Tonight, we leave European shores to discuss two prominent directors of homegrown cult cinema!
Worshipping at the unlikely altars of John Ford and Howard Hawks, USC Film School student John Carpenter dropped out to kick off what was one of the most distinctive American directorial careers of the 1970's and 80's!
While few would defend his post-1995 productions as a rule, it's unquestioned that for almost 20 years, John Carpenter was one of the most important American directors.
From classics of urban action like Assault on Precinct 13, biopics of Elvis and postapocalyptic favorites like Escape From New York to one of the most famed slasher franchises ever and some of the most distinctive horror films ever made, John Carpenter kept his options open and made as many non-genre oddities as he did cult classics, right from the dawn of his career.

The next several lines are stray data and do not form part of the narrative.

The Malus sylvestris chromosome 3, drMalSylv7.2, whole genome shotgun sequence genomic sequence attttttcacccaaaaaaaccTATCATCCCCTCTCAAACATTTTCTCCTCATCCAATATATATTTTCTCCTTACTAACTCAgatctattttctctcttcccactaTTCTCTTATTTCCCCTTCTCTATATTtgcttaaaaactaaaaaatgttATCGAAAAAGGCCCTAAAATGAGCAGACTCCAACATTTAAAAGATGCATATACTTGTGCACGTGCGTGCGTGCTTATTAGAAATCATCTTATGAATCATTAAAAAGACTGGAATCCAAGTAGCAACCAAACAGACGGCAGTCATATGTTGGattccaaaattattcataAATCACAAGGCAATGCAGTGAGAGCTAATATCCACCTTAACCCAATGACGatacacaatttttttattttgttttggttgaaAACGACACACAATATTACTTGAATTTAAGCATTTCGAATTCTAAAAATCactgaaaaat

College professor and documentarian Tobe Hooper, on the other hand, seemed to come out of left field with his gruesome (yet strangely bloodless) take on the Ed Gein murders, The Texas Chainsaw Massacre. Parlaying the film's unprecedented success into a career in oddball horror, he would give us strange but often effective chillers like Eaten Alive, Salem's Lot, The Funhouse and Lifeforce, not to mention the strangely mainstream CG-fest Poltergeist!
Join us as we discuss two American cult film directors, only here on Weird Scenes!
Week 28 American Gothic: John carpenter and Tobe hooper